The basic assumption made by most teachings on the subject of self-realization is that ego is bad. Some teachers advise to ignore it, some want to dissolve it, some say to kill it like an evil creature, and some don’t bother to do anything about it, resting in their conviction that it is essentially unreal. Is there anything in the spiritual world that has been so much despised, hated, criticized, negated and insulted as our ego? And what is it actually? In Latin, the term ‘ego’ simply means ‘I’. It is in fact a term which was made popular by Sigmund Freud who, incidentally, did not give it a negative connotation. He referred to it as what it is – a sense of I.
It is so common to use words and not understand their meaning. One thinks that one knows what one is talking about, but upon examination the opposite turns out to be true. The ego has become the scapegoat of spirituality, the one who is blamed for all our troubles and suffering. Of course, if we did not exist at all, if we did not have a sense of existence or ability to refer back to ourselves, we would not have any troubles. But we must ask ourselves whether choosing to be ‘nothing’ is a solution to the human condition. Why not just kill oneself? Certainly, it would be easier than pursuing all these tiresome spiritual practices in order to eliminate one’s very sense of I.
Why not instead begin to question that basic assumption that ego is bad? What about opening up to the revolutionary idea that perhaps ego is actually good? This poses the problem that we are challenging the authority of so many teachers and teachings that have claimed otherwise. Who has the right to claim ego is good when, for instance, Ramana Maharishi, Nisargadatta Maharaj or Krishnamurti – in whose deep realization we generally trust – explicitly said that ego is either evil or non-existent?
If truth be told, the essential issue here is not whether ego is good or bad, but more that there is no one who has pointed with any clarity to what it actually is. If you don’t know what it is, it is truly pointless to debate whether it is positive or negative. The technology of the spiritual path has not evolved much for several thousand years, and most teachings just repeat the same things without questioning their fundamental assumptions.
The fact is that even if one has reached a profound self-realization, this does not imply that one has properly understood that realization or is able to see it in the higher context of human evolution. It is possible that one is enlightened and yet remains bound by deep conditionings related to a particular tradition. One’s soul is perhaps free, but one’s mind is not free. The evolution of intelligence is not always in accord with our evolution into various states of awakening. Many believe that by awakening one naturally reaches the correct understanding, but this is not true. While there cannot be true understanding without awakening, it is also true that one can reach a deep level of self-realization with virtually no understanding at all. Of course, enlightenment without understanding is incomplete; it is a realization of a lower degree.
There have been numerous spiritual thinkers who deeply analyzed the nature of the mind. For instance, in Buddhism they divided the mind into countless elements, in this way trying to decipher the illusory nature of our ego sense of self. The question one may ask is why those deep thinkers, who devoted their whole lives to meditative practices and contemplation, could not really grasp the nature of ego. Firstly, sometimes that which is the most simple is the most elusive and difficult to grasp. But the real source of their failure in understanding ego was their initial assumption that ego is bad or false. They already had their answer before beginning their enquiry; their enquiry was dishonest, for its purpose was merely to justify their initial assumption. This is the problem with many thinkers: their investigation cannot yield truth because their views are already set. They already have a preconceived notion of how things are supposed to be.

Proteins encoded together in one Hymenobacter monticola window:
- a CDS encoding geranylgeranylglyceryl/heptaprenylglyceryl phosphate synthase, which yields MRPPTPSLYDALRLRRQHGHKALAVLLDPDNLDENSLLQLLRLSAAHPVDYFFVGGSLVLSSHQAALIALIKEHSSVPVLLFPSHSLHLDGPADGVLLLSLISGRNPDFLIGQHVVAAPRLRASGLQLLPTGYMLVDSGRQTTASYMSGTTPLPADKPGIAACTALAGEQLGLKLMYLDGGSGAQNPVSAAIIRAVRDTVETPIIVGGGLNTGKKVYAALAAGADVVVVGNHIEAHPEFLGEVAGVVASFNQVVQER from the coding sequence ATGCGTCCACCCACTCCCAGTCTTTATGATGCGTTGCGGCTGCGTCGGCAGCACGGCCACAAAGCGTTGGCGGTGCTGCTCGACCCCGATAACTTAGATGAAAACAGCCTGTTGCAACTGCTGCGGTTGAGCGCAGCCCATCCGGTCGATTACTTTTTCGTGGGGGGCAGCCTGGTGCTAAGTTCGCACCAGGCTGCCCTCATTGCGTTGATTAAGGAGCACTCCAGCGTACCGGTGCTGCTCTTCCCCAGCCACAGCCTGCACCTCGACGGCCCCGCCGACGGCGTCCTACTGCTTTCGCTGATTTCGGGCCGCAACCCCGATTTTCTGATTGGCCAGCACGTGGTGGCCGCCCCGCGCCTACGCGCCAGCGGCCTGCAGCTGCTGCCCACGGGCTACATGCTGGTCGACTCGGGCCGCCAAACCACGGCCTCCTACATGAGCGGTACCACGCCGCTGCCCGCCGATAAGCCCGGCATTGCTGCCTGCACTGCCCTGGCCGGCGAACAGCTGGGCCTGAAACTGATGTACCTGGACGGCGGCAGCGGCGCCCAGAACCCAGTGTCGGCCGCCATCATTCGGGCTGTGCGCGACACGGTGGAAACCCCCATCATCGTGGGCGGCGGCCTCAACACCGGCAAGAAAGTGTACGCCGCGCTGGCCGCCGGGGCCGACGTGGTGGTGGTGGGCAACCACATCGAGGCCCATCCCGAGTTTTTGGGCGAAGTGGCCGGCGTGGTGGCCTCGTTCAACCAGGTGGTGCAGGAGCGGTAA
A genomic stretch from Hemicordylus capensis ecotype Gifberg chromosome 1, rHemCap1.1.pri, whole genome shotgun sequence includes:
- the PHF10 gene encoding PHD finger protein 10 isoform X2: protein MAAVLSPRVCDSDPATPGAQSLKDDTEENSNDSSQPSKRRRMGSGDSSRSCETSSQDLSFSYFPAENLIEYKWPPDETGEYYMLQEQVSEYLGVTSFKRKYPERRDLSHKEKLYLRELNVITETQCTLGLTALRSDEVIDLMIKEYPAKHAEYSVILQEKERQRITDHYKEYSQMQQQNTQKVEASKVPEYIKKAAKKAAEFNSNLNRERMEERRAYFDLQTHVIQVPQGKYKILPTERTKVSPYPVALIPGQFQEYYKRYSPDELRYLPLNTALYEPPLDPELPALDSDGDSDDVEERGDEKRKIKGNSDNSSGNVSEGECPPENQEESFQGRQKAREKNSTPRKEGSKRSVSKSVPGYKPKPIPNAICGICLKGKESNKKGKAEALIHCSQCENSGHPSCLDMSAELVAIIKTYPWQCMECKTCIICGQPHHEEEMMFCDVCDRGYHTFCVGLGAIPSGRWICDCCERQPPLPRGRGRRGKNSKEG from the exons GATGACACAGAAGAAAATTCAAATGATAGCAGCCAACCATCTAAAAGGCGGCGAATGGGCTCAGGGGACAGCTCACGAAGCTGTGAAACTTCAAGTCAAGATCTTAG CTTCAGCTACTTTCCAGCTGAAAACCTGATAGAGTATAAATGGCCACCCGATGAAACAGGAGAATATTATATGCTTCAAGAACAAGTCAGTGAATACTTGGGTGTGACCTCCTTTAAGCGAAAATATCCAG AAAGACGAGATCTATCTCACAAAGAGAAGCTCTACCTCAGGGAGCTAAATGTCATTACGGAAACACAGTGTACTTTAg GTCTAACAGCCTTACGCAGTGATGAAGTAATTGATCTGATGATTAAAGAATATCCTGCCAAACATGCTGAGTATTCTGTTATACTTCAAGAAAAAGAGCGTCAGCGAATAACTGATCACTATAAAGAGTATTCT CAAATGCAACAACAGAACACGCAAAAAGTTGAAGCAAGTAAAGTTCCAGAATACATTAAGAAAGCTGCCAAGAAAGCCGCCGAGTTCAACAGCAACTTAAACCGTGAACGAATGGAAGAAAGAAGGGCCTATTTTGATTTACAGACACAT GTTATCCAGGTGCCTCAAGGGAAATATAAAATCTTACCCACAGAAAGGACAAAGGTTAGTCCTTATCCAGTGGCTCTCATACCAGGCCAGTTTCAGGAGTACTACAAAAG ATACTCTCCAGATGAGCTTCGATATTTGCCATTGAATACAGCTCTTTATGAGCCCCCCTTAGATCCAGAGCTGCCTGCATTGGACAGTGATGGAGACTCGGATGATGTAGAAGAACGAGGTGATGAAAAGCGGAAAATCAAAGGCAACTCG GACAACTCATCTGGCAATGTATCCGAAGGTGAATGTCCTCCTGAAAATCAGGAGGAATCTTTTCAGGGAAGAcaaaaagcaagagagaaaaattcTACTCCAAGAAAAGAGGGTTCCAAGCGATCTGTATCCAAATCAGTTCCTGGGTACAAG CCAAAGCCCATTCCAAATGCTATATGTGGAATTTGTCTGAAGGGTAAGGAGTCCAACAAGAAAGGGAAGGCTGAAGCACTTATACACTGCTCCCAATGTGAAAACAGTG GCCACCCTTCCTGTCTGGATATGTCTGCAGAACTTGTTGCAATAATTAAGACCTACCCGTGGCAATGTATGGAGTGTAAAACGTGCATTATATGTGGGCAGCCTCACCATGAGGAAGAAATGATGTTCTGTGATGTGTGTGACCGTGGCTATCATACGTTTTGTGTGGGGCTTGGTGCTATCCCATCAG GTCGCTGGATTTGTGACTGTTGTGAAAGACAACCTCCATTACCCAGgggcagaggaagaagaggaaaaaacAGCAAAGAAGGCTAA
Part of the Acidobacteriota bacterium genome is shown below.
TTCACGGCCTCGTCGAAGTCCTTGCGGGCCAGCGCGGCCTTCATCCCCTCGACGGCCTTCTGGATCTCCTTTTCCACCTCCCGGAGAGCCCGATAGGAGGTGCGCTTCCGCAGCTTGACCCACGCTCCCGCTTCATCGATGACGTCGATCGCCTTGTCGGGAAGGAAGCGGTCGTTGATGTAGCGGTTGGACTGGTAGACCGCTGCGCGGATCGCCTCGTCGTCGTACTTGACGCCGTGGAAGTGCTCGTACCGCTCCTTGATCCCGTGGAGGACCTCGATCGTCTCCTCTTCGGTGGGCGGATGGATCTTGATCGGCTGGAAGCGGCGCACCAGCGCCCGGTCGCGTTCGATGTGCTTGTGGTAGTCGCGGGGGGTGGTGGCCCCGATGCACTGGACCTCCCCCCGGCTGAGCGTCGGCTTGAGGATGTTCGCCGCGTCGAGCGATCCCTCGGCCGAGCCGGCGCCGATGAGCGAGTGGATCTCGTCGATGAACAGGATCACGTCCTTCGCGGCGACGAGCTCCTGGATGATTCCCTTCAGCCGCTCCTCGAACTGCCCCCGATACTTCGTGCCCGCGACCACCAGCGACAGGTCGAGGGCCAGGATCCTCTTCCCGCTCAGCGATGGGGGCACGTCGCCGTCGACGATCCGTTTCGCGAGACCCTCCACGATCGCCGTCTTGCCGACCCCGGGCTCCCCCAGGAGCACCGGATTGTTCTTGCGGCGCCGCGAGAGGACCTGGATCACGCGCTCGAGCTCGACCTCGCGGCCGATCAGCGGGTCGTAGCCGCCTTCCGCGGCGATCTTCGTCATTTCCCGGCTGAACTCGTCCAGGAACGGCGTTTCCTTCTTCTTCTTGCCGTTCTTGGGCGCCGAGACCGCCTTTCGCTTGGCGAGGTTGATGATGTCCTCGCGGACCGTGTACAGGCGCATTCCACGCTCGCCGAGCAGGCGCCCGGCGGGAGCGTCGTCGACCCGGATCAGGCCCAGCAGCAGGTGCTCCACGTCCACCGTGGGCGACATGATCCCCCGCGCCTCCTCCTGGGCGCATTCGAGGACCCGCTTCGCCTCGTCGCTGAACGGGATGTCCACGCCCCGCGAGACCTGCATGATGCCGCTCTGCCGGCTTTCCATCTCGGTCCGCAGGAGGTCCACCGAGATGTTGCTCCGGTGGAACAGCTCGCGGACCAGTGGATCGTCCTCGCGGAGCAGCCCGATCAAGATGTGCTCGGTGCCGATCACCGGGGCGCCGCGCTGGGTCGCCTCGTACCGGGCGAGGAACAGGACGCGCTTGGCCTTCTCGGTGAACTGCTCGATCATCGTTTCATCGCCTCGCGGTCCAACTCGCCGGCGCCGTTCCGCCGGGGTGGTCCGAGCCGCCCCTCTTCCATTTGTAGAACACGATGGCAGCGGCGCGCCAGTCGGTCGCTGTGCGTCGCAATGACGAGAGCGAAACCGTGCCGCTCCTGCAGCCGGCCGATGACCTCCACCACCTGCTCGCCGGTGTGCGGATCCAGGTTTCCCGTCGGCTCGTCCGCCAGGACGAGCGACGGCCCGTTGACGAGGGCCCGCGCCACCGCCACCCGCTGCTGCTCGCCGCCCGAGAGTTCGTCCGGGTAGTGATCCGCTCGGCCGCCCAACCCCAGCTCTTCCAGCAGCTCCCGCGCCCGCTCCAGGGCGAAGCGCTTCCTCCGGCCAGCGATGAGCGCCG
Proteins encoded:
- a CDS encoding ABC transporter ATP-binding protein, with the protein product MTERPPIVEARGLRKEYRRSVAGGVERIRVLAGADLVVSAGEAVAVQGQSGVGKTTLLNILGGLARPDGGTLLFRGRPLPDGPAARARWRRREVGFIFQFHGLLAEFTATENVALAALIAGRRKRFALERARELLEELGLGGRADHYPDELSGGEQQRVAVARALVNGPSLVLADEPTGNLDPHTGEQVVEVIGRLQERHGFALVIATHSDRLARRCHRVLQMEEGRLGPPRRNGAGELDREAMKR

Another example that comes to mind is Krishnamurti who, due to his intellectual propensity, proposed a path to sudden awakening (a bit of a contradiction in terms) that was meant to result from total understanding and radical insight into the nature of mind. He was a very intelligent man and yet, again, from the very beginning, he was bound by the assumption that ego is bad. Naturally, all his conclusions were the inevitable outcome of that assumption. He missed the very thing that is at the root of any enquiry – that very sense of me, the infamous ego. He spoke about total attention as a means to cut through the mind. But whose total attention is it? He spoke about going beyond the observer, or made statements like ‘the observer is the observed’. But what is it supposed to mean? The observer is the observed? It is absurd. So many profound thinkers, people who inspired millions, did not seem to understand the fundamental nature of the human self with its inherent sense of me. If that very foundation is lacking, what can possibly be built on it?
Anyway, due to short nature of this article, we need to focus on the essentials. Before we go into depth about what ego really is, we need to emphasize a very simple thing: without ego, no one could exist. Isn’t that positive enough? We assume that we are speaking to those who wish to continue to exist. As to those who hate existing, we need to respect their choice. Since they cannot commit suicide due to the fear of reincarnation, let them believe that their sense of self is just a form of delusion, and by maintaining this belief, having some mental relief from being who they are. As we have mentioned before, human beings have mastered living in denial.